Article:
The Muslim Brotherhood in Egypt: what next?
U.S. Secretary of State Hillary Clinton announced that the United States government was in discussions with Egypt’s Muslim Brotherhood on June 30. That the U.S. was willing to reach out to Egypt’s Muslim Brotherhood (MB) - an 83-year old Islamist organization often criticized for providing entrée to jihadism for young Egyptians - marked a significant policy shift for the Obama administration and may signify a new era for the Brotherhood. For the MB, this new era is coming to be defined by the toppling of the Hosni Mubarak regime in Egypt and the replacement of Osama bin Laden as al-Qaeda’s amir by Egyptian national Dr. Ayman al-Zawahiri. Within Egypt, this rapprochement has come at a time of significant upheaval within the MB, as the organization struggles to maintain unity and hegemony within Egyptian Islamism and simultaneously compete for political influence in the rapidly democratizing post-Mubarak era. Complicating matters is the significant change in the rivalry between al-Qaeda and the MB, as defined by the emergence of al-Zawahiri and the apparent success of non-violent protests in Egypt and Tunisia.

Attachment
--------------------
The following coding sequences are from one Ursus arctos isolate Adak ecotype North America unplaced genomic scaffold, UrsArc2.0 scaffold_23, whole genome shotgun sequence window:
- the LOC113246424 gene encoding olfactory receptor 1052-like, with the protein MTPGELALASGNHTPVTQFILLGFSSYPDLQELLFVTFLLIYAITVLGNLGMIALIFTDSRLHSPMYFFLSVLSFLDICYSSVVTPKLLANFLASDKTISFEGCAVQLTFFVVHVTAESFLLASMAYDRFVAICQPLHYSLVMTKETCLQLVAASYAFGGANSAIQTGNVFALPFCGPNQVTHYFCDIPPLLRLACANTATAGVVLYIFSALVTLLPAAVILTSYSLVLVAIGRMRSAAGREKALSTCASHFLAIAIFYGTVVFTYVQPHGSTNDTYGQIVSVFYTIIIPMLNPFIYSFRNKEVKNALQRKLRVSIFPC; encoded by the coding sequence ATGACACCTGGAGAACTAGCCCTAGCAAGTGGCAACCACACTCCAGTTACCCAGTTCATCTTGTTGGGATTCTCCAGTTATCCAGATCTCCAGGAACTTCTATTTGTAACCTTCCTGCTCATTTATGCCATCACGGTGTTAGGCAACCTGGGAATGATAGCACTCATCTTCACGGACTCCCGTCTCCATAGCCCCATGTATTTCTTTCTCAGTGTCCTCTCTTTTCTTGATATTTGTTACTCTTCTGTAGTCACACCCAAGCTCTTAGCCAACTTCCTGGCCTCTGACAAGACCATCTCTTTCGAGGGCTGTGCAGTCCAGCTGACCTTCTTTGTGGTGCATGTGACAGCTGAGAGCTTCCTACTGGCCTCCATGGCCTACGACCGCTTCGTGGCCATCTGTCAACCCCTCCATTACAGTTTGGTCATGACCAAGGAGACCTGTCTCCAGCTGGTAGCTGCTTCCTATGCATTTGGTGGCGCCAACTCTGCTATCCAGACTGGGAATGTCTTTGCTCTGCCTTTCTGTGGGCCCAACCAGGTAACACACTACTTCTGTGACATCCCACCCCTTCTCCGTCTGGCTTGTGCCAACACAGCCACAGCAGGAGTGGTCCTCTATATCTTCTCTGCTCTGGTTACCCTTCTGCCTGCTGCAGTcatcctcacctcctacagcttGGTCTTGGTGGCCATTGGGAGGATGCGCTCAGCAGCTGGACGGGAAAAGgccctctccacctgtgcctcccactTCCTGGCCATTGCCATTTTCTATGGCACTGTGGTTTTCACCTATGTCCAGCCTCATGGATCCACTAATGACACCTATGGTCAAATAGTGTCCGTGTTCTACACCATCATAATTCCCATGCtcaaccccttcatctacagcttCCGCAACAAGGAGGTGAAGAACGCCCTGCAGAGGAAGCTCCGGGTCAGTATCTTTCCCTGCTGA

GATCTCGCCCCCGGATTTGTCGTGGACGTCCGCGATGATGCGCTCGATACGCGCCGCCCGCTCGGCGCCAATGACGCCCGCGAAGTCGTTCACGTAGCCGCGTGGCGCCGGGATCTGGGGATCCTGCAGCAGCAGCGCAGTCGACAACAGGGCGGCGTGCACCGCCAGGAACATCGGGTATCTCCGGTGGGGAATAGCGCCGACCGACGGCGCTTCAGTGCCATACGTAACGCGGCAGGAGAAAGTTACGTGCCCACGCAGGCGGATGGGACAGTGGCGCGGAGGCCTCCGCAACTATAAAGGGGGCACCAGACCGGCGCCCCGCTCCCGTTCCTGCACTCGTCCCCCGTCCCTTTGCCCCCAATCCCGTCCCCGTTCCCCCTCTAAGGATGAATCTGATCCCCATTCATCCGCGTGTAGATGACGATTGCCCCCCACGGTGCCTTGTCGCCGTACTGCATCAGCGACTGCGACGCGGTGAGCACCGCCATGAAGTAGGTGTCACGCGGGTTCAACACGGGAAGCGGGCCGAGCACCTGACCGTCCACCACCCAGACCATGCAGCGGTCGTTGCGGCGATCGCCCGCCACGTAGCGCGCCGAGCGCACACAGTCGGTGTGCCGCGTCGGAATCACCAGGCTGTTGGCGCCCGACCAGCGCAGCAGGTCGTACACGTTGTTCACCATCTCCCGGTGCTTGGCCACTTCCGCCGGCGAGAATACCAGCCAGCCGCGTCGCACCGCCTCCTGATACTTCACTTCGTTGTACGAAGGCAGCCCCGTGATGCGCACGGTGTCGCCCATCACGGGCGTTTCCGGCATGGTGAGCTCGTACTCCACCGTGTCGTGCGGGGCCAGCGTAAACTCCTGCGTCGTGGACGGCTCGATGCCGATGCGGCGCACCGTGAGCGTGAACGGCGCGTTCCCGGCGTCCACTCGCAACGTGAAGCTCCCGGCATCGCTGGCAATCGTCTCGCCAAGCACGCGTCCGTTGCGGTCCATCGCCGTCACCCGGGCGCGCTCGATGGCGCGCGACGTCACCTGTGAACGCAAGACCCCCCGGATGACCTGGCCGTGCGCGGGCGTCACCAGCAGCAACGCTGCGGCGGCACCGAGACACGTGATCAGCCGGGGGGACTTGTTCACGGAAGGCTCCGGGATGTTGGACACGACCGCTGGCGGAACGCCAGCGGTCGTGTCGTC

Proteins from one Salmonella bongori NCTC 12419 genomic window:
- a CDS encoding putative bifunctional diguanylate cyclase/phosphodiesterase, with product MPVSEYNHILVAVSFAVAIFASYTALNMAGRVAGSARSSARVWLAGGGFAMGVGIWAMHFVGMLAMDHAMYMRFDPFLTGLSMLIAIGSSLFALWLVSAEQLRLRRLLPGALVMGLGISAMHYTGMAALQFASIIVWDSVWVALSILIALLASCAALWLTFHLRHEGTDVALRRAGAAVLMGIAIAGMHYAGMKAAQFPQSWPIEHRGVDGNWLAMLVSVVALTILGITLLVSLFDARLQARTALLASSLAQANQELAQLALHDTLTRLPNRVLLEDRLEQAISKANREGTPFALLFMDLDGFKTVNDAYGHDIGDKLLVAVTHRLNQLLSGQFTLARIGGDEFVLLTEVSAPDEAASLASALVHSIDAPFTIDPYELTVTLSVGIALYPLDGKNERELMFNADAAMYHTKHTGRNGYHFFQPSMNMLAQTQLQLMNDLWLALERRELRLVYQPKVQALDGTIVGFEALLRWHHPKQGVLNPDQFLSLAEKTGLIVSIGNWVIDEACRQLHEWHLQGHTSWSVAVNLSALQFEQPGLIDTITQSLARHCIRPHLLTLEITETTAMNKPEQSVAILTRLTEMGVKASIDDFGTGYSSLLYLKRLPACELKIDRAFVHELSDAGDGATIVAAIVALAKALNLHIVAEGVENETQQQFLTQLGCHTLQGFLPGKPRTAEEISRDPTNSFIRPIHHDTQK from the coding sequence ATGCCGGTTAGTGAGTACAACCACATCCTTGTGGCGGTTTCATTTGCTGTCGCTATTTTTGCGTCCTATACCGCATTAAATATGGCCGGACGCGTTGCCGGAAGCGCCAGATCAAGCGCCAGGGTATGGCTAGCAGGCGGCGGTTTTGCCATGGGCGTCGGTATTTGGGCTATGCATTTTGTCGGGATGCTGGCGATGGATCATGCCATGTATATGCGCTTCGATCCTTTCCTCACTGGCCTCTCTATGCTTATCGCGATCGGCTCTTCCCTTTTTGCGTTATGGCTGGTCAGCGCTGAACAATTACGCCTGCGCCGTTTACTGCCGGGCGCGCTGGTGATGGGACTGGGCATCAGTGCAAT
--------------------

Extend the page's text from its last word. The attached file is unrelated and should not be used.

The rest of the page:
2. An excellent exposition of the Ikhwan versus al-Qaeda can be found in Marc Lynch, “Islam Divided between Salafi-Jihad and the Ikhwan,” Studies in Conflict & Terrorism 33(6), May 3, 2010, pp. 467-487.
3. Wiktorowicz provides a useful typology of Salafism which elucidates the historical development of several key differences between “politicos” like the Muslim Brotherhood and jihadis like al-Qaeda. See Quintan Wiktorowicz, “Anatomy of the Salafi Movement,” Studies in Conflict & Terrorism, 29(3), 2006, p207-239.
4. The Muslim Brotherhood does support popular resistance and violent opposition to Israel and the U.S. occupation of Muslim countries. Ikhwanweb.com features a biography of the late Shaykh Ahmad Yassin, former head of HAMAS, as an icon of the Palestinian resistance to Israel. See www.ikhwanweb.com/article.php. For Abdullah Azzam’s ideology, see: Andrew McGregor, “’Jihad and the Rifle Alone’: ‘Abdullah ‘Azzam and the Islamist Revolution,” Journal of Conflict Studies 33(2), Fall 2003, pp.92-113.
5. Lynch, op cit, 2010. See also Terrorism Monitor, March 23, 2006